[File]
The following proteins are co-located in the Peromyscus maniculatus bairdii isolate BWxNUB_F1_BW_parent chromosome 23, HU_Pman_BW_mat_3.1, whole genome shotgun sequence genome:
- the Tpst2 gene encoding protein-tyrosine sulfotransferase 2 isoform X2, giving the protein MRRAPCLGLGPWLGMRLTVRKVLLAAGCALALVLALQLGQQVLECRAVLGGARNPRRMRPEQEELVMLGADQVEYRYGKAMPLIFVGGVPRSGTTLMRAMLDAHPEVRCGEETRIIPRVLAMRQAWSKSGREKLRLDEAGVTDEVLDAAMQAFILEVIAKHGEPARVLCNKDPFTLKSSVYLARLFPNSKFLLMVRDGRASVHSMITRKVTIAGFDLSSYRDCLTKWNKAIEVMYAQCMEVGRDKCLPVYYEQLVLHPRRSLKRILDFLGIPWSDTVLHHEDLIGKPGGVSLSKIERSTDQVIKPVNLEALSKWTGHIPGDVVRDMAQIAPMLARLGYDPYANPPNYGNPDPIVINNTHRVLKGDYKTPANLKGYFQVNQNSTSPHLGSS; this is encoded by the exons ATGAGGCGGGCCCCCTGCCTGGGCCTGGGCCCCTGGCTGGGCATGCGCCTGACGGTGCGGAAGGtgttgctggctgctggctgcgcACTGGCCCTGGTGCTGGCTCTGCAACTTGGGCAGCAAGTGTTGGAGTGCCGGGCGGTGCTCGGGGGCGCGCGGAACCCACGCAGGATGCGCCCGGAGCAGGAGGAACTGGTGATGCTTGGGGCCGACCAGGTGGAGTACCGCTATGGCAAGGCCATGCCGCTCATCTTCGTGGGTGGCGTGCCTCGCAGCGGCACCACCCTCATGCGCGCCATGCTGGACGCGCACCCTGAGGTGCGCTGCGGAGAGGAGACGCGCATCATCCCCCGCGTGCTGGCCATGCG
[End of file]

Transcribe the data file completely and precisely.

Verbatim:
The following proteins are co-located in the Peromyscus maniculatus bairdii isolate BWxNUB_F1_BW_parent chromosome 23, HU_Pman_BW_mat_3.1, whole genome shotgun sequence genome:
- the Tpst2 gene encoding protein-tyrosine sulfotransferase 2 isoform X2, giving the protein MRRAPCLGLGPWLGMRLTVRKVLLAAGCALALVLALQLGQQVLECRAVLGGARNPRRMRPEQEELVMLGADQVEYRYGKAMPLIFVGGVPRSGTTLMRAMLDAHPEVRCGEETRIIPRVLAMRQAWSKSGREKLRLDEAGVTDEVLDAAMQAFILEVIAKHGEPARVLCNKDPFTLKSSVYLARLFPNSKFLLMVRDGRASVHSMITRKVTIAGFDLSSYRDCLTKWNKAIEVMYAQCMEVGRDKCLPVYYEQLVLHPRRSLKRILDFLGIPWSDTVLHHEDLIGKPGGVSLSKIERSTDQVIKPVNLEALSKWTGHIPGDVVRDMAQIAPMLARLGYDPYANPPNYGNPDPIVINNTHRVLKGDYKTPANLKGYFQVNQNSTSPHLGSS; this is encoded by the exons ATGAGGCGGGCCCCCTGCCTGGGCCTGGGCCCCTGGCTGGGCATGCGCCTGACGGTGCGGAAGGtgttgctggctgctggctgcgcACTGGCCCTGGTGCTGGCTCTGCAACTTGGGCAGCAAGTGTTGGAGTGCCGGGCGGTGCTCGGGGGCGCGCGGAACCCACGCAGGATGCGCCCGGAGCAGGAGGAACTGGTGATGCTTGGGGCCGACCAGGTGGAGTACCGCTATGGCAAGGCCATGCCGCTCATCTTCGTGGGTGGCGTGCCTCGCAGCGGCACCACCCTCATGCGCGCCATGCTGGACGCGCACCCTGAGGTGCGCTGCGGAGAGGAGACGCGCATCATCCCCCGCGTGCTGGCCATGCG